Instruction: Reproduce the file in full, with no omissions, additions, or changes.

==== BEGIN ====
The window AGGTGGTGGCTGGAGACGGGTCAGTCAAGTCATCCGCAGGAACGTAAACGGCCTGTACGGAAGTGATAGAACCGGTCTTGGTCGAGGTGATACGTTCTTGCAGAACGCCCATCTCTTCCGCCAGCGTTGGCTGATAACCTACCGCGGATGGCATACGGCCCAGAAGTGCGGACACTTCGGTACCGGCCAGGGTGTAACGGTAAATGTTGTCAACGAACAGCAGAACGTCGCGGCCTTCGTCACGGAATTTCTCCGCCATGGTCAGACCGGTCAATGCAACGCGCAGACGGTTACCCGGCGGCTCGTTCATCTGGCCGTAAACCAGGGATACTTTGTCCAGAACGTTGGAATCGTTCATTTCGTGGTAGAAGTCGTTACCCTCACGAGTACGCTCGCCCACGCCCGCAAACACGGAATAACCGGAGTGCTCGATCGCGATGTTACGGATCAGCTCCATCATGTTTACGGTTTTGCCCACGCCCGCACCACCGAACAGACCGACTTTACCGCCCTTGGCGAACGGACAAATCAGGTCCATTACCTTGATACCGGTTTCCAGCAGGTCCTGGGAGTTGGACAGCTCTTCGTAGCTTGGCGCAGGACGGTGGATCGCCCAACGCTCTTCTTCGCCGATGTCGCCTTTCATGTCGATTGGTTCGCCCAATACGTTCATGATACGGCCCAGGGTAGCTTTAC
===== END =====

The window AGGTGGTGGCTGGAGACGGGTCAGTCAAGTCATCCGCAGGAACGTAAACGGCCTGTACGGAAGTGATAGAACCGGTCTTGGTCGAGGTGATACGTTCTTGCAGAACGCCCATCTCTTCCGCCAGCGTTGGCTGATAACCTACCGCGGATGGCATACGGCCCAGAAGTGCGGACACTTCGGTACCGGCCAGGGTGTAACGGTAAATGTTGTCAACGAACAGCAGAACGTCGCGGCCTTCGTCACGGAATTTCTCCGCCATGGTCAGACCGGTCAATGCAACGCGCAGACGGTTACCCGGCGGCTCGTTCATCTGGCCGTAAACCAGGGATACTTTGTCCAGAACGTTGGAATCGTTCATTTCGTGGTAGAAGTCGTTACCCTCACGAGTACGCTCGCCCACGCCCGCAAACACGGAATAACCGGAGTGCTCGATCGCGATGTTACGGATCAGCTCCATCATGTTTACGGTTTTGCCCACGCCCGCACCACCGAACAGACCGACTTTACCGCCCTTGGCGAACGGACAAATCAGGTCCATTACCTTGATACCGGTTTCCAGCAGGTCCTGGGAGTTGGACAGCTCTTCGTAGCTTGGCGCAGGACGGTGGATCGCCCAACGCTCTTCTTCGCCGATGTCGCCTTTCATGTCGATTGGTTCGCCCAATACGTTCATGATACGGCCCAGGGTAGCTTTAC